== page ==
$bContinue = 0;

#The end


Japan Disaster Commentary and Resources

It probably hasn’t escaped your notice that there’s a lot of malware/SEO/scamming whenever a major disaster occurs. A few days ago I started to put together a list of commentary (some of it my own) and resources relating to the Japanese earthquake and tsunami, in anticipation of that sort of activity.

Originally, I was using several of my usual blog venues, but decided eventually to focus on one site. As ESET had no monopoly on useful information, I wanted to use a vendor-agnostic site. Actually, I could have used this one, but for better or worse, I decided to use the AVIEN blog, since I’ve pretty much taken over the care and feeding of that organization. The blog in question is Japan Disaster: Commentary & Resources.

It’s certainly not all-inclusive, but it’s the largest resource of its type that I’m aware of. Eventually, it will be organized more so as to focus again on the stuff that’s directly related to security, but right now, given the impact of the crisis, I’m posting pretty much anything that strikes me as useful, even if its relevance to security is a bit tenuous.

I’m afraid I’m going to post this pointer one or two other places: apologies if you trip over it more often than you really want to!

ESET Senior Research Fellow


Unreal reality

When I was a teenager, back when dinosaurs ruled the earth, and Disneyland was the only Disney amusement park, I was taken to said theme park for the first time.  I was immediately struck by the total artificiality of the place, and the fact the everybody wanted it to be so.  For some reason I could not get the idea out of my mind, that if you dug a pit, entrenching sharpened stakes on the floor of it, and put ropes up to manage the line, people would line up and jump in.

I was forcibly reminded of this by a story about the coverage of the Japanese quake and tsunami, and the use of smartphones and social media to document the event and disseminate the information as never before.  We are used to “reality” television which is completely unreal, and an unusual reality strikes us as fantastic.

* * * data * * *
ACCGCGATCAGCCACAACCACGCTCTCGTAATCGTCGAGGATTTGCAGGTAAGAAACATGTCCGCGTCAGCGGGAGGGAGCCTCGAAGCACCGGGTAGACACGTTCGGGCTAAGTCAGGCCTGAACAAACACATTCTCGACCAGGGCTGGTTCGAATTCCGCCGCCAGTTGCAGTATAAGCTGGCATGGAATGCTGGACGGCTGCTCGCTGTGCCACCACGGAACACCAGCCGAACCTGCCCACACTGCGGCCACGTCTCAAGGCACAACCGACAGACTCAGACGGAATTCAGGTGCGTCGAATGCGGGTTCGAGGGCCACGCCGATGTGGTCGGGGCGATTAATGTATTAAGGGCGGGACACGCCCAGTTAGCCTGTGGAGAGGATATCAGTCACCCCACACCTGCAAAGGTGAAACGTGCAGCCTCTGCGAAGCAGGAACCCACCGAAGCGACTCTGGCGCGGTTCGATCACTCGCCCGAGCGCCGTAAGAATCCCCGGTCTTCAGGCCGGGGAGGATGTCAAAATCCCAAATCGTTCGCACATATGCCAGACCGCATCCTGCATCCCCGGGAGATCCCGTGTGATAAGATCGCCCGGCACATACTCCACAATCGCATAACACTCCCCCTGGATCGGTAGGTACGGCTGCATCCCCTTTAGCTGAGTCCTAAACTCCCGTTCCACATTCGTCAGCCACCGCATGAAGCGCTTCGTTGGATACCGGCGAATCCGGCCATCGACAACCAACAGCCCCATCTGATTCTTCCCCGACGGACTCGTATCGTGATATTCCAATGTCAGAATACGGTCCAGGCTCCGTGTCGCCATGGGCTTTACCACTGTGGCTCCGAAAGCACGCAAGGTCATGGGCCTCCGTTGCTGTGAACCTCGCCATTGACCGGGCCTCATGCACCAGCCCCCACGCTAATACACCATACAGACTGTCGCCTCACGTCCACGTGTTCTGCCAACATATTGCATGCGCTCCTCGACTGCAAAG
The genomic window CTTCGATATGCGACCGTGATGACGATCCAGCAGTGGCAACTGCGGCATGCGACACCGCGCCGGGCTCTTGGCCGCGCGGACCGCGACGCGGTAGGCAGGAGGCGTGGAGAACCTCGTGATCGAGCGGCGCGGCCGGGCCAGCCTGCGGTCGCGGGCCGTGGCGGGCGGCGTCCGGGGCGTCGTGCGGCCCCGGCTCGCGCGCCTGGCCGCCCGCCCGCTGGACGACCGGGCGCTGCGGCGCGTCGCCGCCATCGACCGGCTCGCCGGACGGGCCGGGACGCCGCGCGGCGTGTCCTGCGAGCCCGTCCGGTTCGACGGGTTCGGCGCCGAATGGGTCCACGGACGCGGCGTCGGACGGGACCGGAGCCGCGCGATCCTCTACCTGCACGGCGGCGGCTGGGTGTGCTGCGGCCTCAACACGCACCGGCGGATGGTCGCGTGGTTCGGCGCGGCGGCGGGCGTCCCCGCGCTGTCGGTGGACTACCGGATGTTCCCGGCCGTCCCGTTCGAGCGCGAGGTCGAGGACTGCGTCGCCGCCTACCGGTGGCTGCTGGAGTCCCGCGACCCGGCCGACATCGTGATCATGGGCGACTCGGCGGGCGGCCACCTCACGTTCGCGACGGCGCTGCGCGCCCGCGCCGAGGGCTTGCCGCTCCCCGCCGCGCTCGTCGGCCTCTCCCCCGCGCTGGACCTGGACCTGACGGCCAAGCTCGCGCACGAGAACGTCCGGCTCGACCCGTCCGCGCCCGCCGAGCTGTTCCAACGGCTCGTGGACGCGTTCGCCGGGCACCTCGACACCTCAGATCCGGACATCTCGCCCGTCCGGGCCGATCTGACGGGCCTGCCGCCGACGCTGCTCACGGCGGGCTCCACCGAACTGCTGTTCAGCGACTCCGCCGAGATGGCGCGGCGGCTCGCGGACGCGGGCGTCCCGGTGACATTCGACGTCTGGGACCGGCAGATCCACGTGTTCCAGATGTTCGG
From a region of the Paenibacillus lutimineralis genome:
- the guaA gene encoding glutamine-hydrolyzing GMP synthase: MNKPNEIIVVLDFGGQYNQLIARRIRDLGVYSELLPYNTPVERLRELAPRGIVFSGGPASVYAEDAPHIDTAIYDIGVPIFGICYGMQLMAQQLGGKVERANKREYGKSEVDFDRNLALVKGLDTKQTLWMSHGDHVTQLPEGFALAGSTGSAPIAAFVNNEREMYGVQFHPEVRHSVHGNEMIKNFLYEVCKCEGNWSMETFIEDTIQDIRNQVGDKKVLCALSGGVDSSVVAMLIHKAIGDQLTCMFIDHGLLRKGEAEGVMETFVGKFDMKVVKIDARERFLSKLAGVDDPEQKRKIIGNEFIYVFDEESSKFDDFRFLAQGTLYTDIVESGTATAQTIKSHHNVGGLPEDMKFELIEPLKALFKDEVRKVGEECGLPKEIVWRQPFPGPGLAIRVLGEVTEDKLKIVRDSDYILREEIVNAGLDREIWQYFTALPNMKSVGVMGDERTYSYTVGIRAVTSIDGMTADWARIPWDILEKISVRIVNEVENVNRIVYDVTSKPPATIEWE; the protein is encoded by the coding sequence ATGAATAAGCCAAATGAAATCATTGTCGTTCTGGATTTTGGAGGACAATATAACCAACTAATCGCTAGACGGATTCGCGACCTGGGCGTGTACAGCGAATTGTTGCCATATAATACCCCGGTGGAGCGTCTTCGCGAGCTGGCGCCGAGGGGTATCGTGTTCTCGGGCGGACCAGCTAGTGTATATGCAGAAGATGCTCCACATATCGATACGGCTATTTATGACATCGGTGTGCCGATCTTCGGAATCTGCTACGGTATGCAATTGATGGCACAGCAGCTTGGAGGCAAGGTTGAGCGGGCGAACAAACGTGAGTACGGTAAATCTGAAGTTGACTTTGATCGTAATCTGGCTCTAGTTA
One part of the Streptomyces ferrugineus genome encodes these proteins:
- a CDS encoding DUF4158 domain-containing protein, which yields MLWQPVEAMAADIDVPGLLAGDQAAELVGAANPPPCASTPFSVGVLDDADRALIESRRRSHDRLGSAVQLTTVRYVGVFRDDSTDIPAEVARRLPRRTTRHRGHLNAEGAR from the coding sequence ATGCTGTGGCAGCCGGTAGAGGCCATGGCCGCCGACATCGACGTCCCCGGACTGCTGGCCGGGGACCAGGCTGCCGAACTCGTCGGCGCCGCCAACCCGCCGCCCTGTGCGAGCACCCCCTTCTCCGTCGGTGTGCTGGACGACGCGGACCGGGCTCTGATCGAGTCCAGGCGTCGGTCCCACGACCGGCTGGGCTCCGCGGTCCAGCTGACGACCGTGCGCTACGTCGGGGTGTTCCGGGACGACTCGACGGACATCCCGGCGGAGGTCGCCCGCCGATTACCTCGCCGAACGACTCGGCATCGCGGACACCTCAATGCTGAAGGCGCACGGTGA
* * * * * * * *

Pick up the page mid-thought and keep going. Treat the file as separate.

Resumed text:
And I’d like to reiterate my advice to prepare for the next disaster: get trained in emergency management and response.


Great new security tech, or fraud?

While at CanSecWest, I was noting a news story about how somebody had, yet again, defrauded the US government and military by selling them a terribly sophisticated computer algorithm that promised to find secret information about enemies and/or terrorists, but actually didn’t work.  I suspect that this will be a complex case, since the vendor will undoubtedly claim that his work is so sophisticated and complicated that it does work, it’s just that the users didn’t understand it.

In view of this, I found it really interesting to note a very similar case, just a few days later.  Computerized Voice Stress Analyzers (CVSAs) have been promoted and sold for a least 25 years now.  This despite the fact that, four years ago, the U.S. Department of Justice did a study and concluded that “VSA programs show poor validity -neither program efficiently determined who was being deceptive about recent drug use. The programs were not able to detect deception at a rate any better than chance … The data also suggest poor reliability for both VSA products when we compared expert and novice interpretations of the output.”

In a sense the CVSA case is much worse, because, since it is a private company selling to private companies, there is nobody to say that these people are a) wasting money, and b) making poor hiring decisions based on what is essentially a coin flip.